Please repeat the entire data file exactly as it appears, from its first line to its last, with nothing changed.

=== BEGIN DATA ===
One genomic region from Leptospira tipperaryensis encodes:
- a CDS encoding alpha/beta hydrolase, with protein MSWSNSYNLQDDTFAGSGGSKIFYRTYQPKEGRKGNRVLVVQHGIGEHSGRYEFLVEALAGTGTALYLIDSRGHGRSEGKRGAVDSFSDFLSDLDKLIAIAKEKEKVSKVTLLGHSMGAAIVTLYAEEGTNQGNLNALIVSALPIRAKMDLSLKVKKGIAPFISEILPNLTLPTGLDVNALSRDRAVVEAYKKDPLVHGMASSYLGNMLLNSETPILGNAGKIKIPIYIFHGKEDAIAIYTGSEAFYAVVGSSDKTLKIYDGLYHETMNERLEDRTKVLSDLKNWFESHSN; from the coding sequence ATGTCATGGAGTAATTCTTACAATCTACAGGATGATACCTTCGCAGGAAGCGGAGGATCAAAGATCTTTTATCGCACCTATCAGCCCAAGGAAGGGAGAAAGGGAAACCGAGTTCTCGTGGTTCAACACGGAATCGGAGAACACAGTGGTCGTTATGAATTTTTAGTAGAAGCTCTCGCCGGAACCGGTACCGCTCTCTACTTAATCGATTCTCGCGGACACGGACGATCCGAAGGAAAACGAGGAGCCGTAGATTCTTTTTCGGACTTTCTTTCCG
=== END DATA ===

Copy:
One genomic region from Leptospira tipperaryensis encodes:
- a CDS encoding alpha/beta hydrolase, with protein MSWSNSYNLQDDTFAGSGGSKIFYRTYQPKEGRKGNRVLVVQHGIGEHSGRYEFLVEALAGTGTALYLIDSRGHGRSEGKRGAVDSFSDFLSDLDKLIAIAKEKEKVSKVTLLGHSMGAAIVTLYAEEGTNQGNLNALIVSALPIRAKMDLSLKVKKGIAPFISEILPNLTLPTGLDVNALSRDRAVVEAYKKDPLVHGMASSYLGNMLLNSETPILGNAGKIKIPIYIFHGKEDAIAIYTGSEAFYAVVGSSDKTLKIYDGLYHETMNERLEDRTKVLSDLKNWFESHSN; from the coding sequence ATGTCATGGAGTAATTCTTACAATCTACAGGATGATACCTTCGCAGGAAGCGGAGGATCAAAGATCTTTTATCGCACCTATCAGCCCAAGGAAGGGAGAAAGGGAAACCGAGTTCTCGTGGTTCAACACGGAATCGGAGAACACAGTGGTCGTTATGAATTTTTAGTAGAAGCTCTCGCCGGAACCGGTACCGCTCTCTACTTAATCGATTCTCGCGGACACGGACGATCCGAAGGAAAACGAGGAGCCGTAGATTCTTTTTCGGACTTTCTTTCCG